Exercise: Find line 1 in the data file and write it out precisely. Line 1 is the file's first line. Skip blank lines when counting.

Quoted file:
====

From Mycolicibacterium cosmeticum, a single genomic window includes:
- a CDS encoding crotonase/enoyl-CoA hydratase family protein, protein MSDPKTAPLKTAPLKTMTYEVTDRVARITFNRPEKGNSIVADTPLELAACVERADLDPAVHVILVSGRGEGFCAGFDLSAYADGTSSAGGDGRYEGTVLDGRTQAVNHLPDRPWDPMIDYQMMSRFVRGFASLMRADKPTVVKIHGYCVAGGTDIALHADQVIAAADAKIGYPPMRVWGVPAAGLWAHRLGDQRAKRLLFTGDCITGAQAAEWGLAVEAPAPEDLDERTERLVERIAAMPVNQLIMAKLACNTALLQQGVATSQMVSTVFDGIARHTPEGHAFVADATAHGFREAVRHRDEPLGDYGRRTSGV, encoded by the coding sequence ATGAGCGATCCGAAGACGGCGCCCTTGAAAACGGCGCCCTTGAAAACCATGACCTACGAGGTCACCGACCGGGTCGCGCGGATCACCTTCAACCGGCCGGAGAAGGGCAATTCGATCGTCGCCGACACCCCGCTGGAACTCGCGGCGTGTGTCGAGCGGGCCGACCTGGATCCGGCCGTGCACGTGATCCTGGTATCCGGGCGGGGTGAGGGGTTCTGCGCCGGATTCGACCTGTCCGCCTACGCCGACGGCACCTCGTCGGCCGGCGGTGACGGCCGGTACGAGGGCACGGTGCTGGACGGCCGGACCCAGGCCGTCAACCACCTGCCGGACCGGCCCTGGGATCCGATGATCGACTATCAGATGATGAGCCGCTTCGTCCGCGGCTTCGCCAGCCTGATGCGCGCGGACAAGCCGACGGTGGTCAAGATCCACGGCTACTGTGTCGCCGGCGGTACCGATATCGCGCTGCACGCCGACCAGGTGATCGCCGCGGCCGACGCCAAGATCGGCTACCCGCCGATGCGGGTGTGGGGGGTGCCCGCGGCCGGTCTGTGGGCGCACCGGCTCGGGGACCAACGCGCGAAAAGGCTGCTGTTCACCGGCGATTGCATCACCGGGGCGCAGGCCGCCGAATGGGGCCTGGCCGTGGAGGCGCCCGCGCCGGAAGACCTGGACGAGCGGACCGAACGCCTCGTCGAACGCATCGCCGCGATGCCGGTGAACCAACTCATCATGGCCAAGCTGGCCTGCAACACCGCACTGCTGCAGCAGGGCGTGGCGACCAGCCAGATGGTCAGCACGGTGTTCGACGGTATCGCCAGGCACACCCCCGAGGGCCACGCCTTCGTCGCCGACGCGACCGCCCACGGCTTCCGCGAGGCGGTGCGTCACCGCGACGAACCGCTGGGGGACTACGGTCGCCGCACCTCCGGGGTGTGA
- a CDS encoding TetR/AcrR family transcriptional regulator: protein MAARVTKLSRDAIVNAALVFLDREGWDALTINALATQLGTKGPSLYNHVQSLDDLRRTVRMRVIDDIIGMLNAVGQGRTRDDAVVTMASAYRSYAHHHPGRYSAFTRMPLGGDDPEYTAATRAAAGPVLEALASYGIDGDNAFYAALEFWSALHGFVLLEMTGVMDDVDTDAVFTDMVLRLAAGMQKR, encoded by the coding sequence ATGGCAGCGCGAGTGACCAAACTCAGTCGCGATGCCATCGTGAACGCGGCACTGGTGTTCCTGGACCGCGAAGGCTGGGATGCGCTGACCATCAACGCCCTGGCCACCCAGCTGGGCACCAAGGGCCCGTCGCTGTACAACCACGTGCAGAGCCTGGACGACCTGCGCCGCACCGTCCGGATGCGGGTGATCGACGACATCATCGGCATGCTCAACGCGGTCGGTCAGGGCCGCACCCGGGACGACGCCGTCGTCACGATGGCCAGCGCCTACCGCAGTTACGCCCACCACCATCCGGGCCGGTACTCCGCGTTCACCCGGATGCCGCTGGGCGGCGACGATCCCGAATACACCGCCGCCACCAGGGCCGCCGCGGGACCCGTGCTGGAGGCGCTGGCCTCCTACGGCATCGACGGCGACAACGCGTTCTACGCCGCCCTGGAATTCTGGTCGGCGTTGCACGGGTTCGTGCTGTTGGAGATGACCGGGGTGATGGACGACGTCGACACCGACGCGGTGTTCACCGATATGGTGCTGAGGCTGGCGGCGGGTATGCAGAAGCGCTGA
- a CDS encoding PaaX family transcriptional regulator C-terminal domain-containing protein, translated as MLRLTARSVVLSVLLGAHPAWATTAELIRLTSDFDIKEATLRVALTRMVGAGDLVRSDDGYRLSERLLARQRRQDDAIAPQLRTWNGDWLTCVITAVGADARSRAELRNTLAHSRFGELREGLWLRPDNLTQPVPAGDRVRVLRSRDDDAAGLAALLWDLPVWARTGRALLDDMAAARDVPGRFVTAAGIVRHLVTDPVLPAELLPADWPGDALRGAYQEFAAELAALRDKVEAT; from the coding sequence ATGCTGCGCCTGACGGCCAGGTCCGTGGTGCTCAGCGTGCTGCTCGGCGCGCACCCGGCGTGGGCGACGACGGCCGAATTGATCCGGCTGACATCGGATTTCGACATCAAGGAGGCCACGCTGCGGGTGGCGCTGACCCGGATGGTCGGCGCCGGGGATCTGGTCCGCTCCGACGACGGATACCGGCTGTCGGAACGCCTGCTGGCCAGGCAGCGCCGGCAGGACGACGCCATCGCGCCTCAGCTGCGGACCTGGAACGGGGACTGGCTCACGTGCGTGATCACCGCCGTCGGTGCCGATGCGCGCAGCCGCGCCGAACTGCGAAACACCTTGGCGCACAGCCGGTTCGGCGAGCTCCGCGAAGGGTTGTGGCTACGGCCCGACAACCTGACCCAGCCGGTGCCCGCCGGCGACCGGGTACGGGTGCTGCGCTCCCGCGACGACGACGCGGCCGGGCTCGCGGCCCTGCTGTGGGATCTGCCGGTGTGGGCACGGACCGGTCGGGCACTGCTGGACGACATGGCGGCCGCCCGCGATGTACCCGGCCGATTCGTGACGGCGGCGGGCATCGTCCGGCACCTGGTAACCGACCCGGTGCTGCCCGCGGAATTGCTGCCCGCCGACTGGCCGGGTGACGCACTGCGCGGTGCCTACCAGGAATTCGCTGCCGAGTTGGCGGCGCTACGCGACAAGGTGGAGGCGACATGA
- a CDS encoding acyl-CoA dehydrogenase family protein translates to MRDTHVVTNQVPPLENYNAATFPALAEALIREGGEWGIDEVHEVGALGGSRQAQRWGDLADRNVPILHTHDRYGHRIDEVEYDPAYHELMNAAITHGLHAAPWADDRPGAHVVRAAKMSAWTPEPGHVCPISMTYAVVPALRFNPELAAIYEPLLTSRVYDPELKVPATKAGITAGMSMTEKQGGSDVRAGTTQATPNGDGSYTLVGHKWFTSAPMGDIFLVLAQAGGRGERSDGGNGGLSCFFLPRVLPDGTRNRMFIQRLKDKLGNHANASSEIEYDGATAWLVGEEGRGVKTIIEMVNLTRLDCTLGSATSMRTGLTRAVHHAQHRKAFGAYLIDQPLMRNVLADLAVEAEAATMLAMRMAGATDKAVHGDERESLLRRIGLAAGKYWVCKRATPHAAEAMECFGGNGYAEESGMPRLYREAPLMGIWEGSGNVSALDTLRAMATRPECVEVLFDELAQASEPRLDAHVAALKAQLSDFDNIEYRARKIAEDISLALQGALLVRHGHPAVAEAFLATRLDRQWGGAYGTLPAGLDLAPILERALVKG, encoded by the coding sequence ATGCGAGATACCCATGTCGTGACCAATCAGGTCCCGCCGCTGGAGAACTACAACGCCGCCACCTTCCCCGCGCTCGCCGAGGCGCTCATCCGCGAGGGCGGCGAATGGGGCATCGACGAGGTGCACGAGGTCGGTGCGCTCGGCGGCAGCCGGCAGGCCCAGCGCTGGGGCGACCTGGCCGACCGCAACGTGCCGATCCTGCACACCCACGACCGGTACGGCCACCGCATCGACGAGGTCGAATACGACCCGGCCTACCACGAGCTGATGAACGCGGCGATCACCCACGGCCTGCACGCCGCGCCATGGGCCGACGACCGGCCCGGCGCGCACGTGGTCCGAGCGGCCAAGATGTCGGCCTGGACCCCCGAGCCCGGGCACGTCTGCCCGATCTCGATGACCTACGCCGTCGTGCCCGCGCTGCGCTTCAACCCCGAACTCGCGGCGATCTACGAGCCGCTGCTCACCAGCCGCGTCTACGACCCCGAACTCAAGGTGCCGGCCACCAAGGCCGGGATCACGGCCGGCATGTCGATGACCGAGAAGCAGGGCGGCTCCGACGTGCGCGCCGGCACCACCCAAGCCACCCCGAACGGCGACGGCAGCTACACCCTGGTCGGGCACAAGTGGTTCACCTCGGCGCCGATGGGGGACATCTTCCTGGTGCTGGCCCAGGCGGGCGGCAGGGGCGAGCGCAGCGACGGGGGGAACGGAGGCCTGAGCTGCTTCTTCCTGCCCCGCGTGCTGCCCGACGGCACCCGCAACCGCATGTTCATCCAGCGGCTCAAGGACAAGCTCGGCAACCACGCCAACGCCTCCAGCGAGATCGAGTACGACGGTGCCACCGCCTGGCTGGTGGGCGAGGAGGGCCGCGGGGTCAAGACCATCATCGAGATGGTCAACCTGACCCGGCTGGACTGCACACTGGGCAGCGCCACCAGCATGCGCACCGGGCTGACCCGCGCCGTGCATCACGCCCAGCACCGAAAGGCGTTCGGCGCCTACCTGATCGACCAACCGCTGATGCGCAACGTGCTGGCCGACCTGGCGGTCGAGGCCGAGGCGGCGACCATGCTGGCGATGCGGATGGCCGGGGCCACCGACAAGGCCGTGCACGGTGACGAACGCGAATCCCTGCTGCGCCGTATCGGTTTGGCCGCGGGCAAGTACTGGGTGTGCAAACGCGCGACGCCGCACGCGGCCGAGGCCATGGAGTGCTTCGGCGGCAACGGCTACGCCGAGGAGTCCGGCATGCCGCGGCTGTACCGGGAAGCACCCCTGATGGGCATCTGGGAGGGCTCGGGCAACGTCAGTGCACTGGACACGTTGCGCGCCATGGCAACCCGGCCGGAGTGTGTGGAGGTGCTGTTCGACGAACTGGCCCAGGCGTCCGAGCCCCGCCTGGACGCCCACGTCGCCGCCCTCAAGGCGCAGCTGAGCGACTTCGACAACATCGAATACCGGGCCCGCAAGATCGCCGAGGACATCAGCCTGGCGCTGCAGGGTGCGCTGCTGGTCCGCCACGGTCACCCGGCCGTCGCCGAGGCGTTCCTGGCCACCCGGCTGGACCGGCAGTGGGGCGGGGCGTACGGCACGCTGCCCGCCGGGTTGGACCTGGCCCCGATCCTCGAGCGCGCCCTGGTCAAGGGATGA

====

From Mycolicibacterium cosmeticum, a single genomic window includes: